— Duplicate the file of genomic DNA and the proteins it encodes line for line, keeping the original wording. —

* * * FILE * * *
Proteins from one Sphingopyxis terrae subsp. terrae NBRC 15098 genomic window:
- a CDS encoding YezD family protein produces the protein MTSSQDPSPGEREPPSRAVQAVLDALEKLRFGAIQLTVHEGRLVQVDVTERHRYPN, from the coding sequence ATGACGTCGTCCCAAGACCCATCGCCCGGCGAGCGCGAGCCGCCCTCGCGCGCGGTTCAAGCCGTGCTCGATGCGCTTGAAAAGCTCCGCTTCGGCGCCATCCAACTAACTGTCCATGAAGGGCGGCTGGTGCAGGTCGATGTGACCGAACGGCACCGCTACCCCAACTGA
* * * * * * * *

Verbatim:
Proteins from one Sphingopyxis terrae subsp. terrae NBRC 15098 genomic window:
- a CDS encoding YezD family protein produces the protein MTSSQDPSPGEREPPSRAVQAVLDALEKLRFGAIQLTVHEGRLVQVDVTERHRYPN, from the coding sequence ATGACGTCGTCCCAAGACCCATCGCCCGGCGAGCGCGAGCCGCCCTCGCGCGCGGTTCAAGCCGTGCTCGATGCGCTTGAAAAGCTCCGCTTCGGCGCCATCCAACTAACTGTCCATGAAGGGCGGCTGGTGCAGGTCGATGTGACCGAACGGCACCGCTACCCCAACTGA